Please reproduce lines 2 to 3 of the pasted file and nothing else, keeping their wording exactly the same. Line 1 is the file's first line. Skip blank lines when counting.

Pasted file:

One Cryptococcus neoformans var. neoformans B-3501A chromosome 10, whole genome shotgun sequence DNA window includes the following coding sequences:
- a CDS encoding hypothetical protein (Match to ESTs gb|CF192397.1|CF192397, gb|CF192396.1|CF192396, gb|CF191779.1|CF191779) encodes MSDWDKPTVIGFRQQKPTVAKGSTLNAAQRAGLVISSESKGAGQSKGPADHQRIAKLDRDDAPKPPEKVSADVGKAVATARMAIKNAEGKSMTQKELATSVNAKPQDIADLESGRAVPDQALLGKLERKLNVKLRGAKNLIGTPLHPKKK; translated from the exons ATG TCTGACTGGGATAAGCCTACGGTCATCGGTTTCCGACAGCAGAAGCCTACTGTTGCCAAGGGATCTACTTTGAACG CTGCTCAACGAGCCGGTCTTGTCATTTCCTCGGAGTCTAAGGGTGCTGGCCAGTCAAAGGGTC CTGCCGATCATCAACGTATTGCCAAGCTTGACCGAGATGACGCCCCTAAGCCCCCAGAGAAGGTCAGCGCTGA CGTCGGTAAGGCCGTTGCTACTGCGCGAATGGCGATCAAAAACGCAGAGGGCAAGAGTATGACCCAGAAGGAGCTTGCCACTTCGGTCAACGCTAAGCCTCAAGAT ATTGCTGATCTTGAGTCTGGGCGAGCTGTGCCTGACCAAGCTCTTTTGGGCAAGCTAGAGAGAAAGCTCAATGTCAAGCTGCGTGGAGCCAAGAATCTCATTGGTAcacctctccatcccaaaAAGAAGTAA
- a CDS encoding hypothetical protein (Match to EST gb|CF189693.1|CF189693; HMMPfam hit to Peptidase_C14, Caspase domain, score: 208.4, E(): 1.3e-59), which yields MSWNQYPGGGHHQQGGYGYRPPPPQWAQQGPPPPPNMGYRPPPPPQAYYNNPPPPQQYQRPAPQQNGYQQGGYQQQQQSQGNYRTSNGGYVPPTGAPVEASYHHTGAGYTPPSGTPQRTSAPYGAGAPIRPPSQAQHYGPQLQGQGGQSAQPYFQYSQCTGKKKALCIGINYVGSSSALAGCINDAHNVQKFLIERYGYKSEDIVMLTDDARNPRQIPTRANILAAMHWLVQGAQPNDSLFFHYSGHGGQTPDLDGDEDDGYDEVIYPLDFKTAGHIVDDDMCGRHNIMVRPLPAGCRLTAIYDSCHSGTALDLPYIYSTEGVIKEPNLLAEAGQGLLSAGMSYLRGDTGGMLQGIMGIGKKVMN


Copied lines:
- a CDS encoding hypothetical protein (Match to ESTs gb|CF192397.1|CF192397, gb|CF192396.1|CF192396, gb|CF191779.1|CF191779) encodes MSDWDKPTVIGFRQQKPTVAKGSTLNAAQRAGLVISSESKGAGQSKGPADHQRIAKLDRDDAPKPPEKVSADVGKAVATARMAIKNAEGKSMTQKELATSVNAKPQDIADLESGRAVPDQALLGKLERKLNVKLRGAKNLIGTPLHPKKK; translated from the exons ATG TCTGACTGGGATAAGCCTACGGTCATCGGTTTCCGACAGCAGAAGCCTACTGTTGCCAAGGGATCTACTTTGAACG CTGCTCAACGAGCCGGTCTTGTCATTTCCTCGGAGTCTAAGGGTGCTGGCCAGTCAAAGGGTC CTGCCGATCATCAACGTATTGCCAAGCTTGACCGAGATGACGCCCCTAAGCCCCCAGAGAAGGTCAGCGCTGA CGTCGGTAAGGCCGTTGCTACTGCGCGAATGGCGATCAAAAACGCAGAGGGCAAGAGTATGACCCAGAAGGAGCTTGCCACTTCGGTCAACGCTAAGCCTCAAGAT ATTGCTGATCTTGAGTCTGGGCGAGCTGTGCCTGACCAAGCTCTTTTGGGCAAGCTAGAGAGAAAGCTCAATGTCAAGCTGCGTGGAGCCAAGAATCTCATTGGTAcacctctccatcccaaaAAGAAGTAA
- a CDS encoding hypothetical protein (Match to EST gb|CF189693.1|CF189693; HMMPfam hit to Peptidase_C14, Caspase domain, score: 208.4, E(): 1.3e-59), which yields MSWNQYPGGGHHQQGGYGYRPPPPQWAQQGPPPPPNMGYRPPPPPQAYYNNPPPPQQYQRPAPQQNGYQQGGYQQQQQSQGNYRTSNGGYVPPTGAPVEASYHHTGAGYTPPSGTPQRTSAPYGAGAPIRPPSQAQHYGPQLQGQGGQSAQPYFQYSQCTGKKKALCIGINYVGSSSALAGCINDAHNVQKFLIERYGYKSEDIVMLTDDARNPRQIPTRANILAAMHWLVQGAQPNDSLFFHYSGHGGQTPDLDGDEDDGYDEVIYPLDFKTAGHIVDDDMCGRHNIMVRPLPAGCRLTAIYDSCHSGTALDLPYIYSTEGVIKEPNLLAEAGQGLLSAGMSYLRGDTGGMLQGIMGIGKKVMN